AnthroAnalysis – Collaborative projects
(Please note that AntroAnalysis and these pages are undergoing some changes at the moment and soon will be relaunched)
AnthroAnalysis, Center for Applied Anthropology, is a unit within the Department of Anthropology for the development and conduct of collaborative research and teaching projects. Since 2005, the unit has carried out a range of studies, evaluations, courses, and training sessions in collaboration with partners among private corporations, public institutions, and civil society organizations. With a regular scientific staff of two, the unit continuously employs a number of temporary project researchers with graduate or doctoral training in anthropology. Frequently, projects also involve students and members of the research and teaching staff of the Department, giving them the opportunity to work with applied anthropology. All projects are financed by external partners and all employees are fully salaried.
The general purpose of AnthroAnalysis is to contribute to the development and use of anthropological perspectives in practice, and to help inspire anthropologists and collaborative partners alike to take the use of the discipline still further into new areas and forms of application. In the larger picture, AnthroAnalysis is part of on-going efforts to build stronger links between university research and knowledge needs in different sectors of society – challenging and transforming both sides in the process.
Please contact us at: email@example.com
Examples of projects
With the Danish National Board of Health: A study of patients’ perspectives on treatment and care of foot ulcers – a serious complication caused by diabetes, potentially leading to amputations. The study explored the personal and social challenges that many patients have with handling their condition appropriately. It also found that often professional care and advice do not fit with patients’ experience of their real needs and options. The project lead to recommendations on how to improve communication and build more realistic and useful regimes of care.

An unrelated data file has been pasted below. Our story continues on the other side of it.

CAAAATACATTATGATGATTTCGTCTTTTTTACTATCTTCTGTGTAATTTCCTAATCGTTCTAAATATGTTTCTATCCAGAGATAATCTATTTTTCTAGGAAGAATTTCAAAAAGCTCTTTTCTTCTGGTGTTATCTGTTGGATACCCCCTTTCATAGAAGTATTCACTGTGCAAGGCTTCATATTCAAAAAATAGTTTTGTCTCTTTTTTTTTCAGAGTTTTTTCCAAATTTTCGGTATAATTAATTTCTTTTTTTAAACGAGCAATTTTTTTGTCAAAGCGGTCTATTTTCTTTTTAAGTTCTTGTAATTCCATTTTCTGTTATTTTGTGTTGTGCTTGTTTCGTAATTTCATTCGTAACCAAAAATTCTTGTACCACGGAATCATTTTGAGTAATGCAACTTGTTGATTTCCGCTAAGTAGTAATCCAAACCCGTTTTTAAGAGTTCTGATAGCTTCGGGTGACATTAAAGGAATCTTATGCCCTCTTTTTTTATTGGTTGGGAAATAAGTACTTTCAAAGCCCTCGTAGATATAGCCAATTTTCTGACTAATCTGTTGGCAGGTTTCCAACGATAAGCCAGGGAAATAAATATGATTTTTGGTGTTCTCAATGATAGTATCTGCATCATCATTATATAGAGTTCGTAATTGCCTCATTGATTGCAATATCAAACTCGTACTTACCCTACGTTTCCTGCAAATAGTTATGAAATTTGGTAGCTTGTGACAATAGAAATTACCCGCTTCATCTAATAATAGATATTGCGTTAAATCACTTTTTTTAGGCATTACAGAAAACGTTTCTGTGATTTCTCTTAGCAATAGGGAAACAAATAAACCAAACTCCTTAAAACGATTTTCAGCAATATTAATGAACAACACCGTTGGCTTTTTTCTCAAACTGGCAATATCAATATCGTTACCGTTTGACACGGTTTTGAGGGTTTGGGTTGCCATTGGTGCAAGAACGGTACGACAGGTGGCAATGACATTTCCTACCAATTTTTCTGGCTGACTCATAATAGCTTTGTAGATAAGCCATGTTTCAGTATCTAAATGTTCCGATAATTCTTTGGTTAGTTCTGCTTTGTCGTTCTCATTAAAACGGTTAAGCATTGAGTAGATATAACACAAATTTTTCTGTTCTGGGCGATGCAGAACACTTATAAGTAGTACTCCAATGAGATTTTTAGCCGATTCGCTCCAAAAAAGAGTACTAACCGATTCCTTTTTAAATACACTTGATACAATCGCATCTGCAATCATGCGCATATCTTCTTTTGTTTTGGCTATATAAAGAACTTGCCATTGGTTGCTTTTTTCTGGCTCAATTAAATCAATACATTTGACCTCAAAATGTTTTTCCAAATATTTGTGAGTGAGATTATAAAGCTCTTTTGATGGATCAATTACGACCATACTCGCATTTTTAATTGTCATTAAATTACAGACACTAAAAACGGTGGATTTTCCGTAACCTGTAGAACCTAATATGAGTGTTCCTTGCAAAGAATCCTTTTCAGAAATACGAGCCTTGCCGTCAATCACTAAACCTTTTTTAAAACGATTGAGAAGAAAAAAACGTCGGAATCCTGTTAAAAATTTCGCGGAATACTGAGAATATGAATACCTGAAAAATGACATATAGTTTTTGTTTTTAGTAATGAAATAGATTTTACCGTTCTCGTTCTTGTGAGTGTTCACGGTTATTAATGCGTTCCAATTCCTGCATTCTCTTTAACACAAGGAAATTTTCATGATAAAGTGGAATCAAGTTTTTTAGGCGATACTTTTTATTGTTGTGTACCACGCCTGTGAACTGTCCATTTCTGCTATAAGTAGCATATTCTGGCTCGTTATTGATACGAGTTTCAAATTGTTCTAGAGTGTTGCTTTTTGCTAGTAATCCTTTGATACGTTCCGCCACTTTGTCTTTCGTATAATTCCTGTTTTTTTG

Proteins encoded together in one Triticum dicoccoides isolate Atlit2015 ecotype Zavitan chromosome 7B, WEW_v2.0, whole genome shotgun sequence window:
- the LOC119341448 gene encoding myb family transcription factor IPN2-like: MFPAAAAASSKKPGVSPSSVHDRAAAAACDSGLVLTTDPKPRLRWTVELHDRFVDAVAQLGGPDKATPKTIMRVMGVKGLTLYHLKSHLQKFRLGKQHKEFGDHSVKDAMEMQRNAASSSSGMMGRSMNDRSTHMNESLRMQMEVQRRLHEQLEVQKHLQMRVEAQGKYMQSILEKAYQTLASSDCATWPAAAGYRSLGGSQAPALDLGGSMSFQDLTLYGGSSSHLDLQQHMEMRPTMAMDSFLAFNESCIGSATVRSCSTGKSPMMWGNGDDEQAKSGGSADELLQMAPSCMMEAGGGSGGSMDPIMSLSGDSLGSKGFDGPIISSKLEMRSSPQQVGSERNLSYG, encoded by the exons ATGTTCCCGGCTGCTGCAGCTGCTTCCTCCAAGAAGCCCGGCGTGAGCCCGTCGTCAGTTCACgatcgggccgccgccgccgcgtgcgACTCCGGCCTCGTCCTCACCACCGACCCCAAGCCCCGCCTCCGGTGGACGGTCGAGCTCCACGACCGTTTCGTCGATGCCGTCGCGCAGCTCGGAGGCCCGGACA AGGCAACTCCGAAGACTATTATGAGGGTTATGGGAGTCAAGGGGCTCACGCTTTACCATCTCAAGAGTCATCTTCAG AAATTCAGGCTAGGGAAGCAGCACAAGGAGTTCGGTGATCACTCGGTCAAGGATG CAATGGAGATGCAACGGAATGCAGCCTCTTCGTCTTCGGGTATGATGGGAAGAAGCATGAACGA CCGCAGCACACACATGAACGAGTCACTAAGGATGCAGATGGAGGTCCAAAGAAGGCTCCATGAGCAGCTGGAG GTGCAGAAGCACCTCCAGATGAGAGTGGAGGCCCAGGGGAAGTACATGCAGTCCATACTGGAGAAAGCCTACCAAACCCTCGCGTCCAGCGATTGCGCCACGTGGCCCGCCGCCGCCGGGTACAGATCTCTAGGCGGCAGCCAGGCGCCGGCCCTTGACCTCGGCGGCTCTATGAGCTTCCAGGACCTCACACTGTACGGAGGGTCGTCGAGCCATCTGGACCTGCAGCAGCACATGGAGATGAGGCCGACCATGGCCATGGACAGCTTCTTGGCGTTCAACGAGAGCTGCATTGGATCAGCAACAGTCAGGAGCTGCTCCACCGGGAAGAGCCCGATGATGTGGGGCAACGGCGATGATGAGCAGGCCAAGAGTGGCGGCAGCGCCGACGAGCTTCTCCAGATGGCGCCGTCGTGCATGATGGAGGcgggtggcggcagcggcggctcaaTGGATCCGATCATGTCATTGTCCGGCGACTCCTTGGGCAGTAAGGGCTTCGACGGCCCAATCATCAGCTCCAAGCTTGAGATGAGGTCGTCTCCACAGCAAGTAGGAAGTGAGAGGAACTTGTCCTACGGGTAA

With the Rockwool Foundation Research Unit: A mixed-method, collaborative evaluation (by economists, geographers, and anthropologists) of RIPAT, an experimental agriculture development project implemented in Northern Tanzania by local NGO Recoda and financed by the Rockwool Foundation. The qualitative elements of the evaluation were based on ethnographic fieldwork, and helped give depth and perspective to the findings of quantitative studies. Not least, the anthropological insights helped explain how and why certain new crops and cultivation methods had been successfully adopted and spread, while others less so.
With the Danish Postal Services: A pilot project followed by an industrial PhD project on innovation challenges in the Danish Royal Mail in its transition from a public service to a market based enterprise. The first phase of the collaboration focused on how knowledge gained from user studies could be applied in everyday organizational development. The second phase involved ethnographic studies of – and direct involvement in – the innovation infrastructure of the company, particularly by exploring the organizational transformations that the quest to “be innovative” implies in practice.
With Exruptive Corporation: An industrial postdoc project on the introduction of new security and commercial technologies for airports, with a particular focus on impacts on passengers and staff. Exruptive has developed a new luggage trolley that integrates enhanced security features with commercial and information platforms, potentially transforming the experience and safety of passengers in airports and on flights. Ethnographic studies of test centers and real life implementations will help the corporation understand its technologies, and how they may be improved and marketed.